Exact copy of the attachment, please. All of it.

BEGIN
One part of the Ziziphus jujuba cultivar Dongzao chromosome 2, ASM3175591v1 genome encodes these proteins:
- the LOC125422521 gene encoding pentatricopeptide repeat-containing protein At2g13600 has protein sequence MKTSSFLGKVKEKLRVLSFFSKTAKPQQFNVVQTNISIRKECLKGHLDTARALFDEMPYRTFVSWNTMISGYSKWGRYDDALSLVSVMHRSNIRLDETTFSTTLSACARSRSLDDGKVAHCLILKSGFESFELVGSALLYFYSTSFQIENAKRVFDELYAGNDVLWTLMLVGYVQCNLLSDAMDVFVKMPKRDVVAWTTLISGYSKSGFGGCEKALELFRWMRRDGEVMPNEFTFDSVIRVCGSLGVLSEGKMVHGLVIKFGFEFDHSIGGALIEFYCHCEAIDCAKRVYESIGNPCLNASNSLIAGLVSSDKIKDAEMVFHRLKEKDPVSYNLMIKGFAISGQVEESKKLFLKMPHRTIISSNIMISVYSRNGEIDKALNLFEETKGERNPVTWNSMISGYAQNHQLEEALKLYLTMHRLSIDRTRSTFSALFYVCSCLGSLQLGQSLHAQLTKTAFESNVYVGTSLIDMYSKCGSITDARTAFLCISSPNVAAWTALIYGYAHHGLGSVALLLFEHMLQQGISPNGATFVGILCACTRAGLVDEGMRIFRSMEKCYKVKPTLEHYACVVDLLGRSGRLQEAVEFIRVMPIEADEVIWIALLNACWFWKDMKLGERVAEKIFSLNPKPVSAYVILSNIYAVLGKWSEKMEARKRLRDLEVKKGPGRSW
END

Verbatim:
One part of the Ziziphus jujuba cultivar Dongzao chromosome 2, ASM3175591v1 genome encodes these proteins:
- the LOC125422521 gene encoding pentatricopeptide repeat-containing protein At2g13600 has protein sequence MKTSSFLGKVKEKLRVLSFFSKTAKPQQFNVVQTNISIRKECLKGHLDTARALFDEMPYRTFVSWNTMISGYSKWGRYDDALSLVSVMHRSNIRLDETTFSTTLSACARSRSLDDGKVAHCLILKSGFESFELVGSALLYFYSTSFQIENAKRVFDELYAGNDVLWTLMLVGYVQCNLLSDAMDVFVKMPKRDVVAWTTLISGYSKSGFGGCEKALELFRWMRRDGEVMPNEFTFDSVIRVCGSLGVLSEGKMVHGLVIKFGFEFDHSIGGALIEFYCHCEAIDCAKRVYESIGNPCLNASNSLIAGLVSSDKIKDAEMVFHRLKEKDPVSYNLMIKGFAISGQVEESKKLFLKMPHRTIISSNIMISVYSRNGEIDKALNLFEETKGERNPVTWNSMISGYAQNHQLEEALKLYLTMHRLSIDRTRSTFSALFYVCSCLGSLQLGQSLHAQLTKTAFESNVYVGTSLIDMYSKCGSITDARTAFLCISSPNVAAWTALIYGYAHHGLGSVALLLFEHMLQQGISPNGATFVGILCACTRAGLVDEGMRIFRSMEKCYKVKPTLEHYACVVDLLGRSGRLQEAVEFIRVMPIEADEVIWIALLNACWFWKDMKLGERVAEKIFSLNPKPVSAYVILSNIYAVLGKWSEKMEARKRLRDLEVKKGPGRSW